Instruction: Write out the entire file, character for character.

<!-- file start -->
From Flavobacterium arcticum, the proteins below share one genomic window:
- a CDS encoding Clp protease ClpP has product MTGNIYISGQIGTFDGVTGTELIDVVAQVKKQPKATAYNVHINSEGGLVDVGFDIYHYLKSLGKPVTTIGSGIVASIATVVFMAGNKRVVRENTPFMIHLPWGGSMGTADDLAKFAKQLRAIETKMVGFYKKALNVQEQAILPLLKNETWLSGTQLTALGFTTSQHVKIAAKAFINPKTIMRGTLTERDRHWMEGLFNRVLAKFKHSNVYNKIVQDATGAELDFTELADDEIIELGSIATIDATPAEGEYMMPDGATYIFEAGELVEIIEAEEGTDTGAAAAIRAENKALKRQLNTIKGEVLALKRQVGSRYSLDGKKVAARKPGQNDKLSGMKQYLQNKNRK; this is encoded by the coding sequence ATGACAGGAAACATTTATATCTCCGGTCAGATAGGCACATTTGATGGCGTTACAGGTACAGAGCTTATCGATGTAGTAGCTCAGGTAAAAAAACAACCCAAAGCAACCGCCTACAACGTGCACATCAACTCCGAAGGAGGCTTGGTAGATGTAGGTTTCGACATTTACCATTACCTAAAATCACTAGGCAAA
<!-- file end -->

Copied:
From Flavobacterium arcticum, the proteins below share one genomic window:
- a CDS encoding Clp protease ClpP has product MTGNIYISGQIGTFDGVTGTELIDVVAQVKKQPKATAYNVHINSEGGLVDVGFDIYHYLKSLGKPVTTIGSGIVASIATVVFMAGNKRVVRENTPFMIHLPWGGSMGTADDLAKFAKQLRAIETKMVGFYKKALNVQEQAILPLLKNETWLSGTQLTALGFTTSQHVKIAAKAFINPKTIMRGTLTERDRHWMEGLFNRVLAKFKHSNVYNKIVQDATGAELDFTELADDEIIELGSIATIDATPAEGEYMMPDGATYIFEAGELVEIIEAEEGTDTGAAAAIRAENKALKRQLNTIKGEVLALKRQVGSRYSLDGKKVAARKPGQNDKLSGMKQYLQNKNRK; this is encoded by the coding sequence ATGACAGGAAACATTTATATCTCCGGTCAGATAGGCACATTTGATGGCGTTACAGGTACAGAGCTTATCGATGTAGTAGCTCAGGTAAAAAAACAACCCAAAGCAACCGCCTACAACGTGCACATCAACTCCGAAGGAGGCTTGGTAGATGTAGGTTTCGACATTTACCATTACCTAAAATCACTAGGCAAA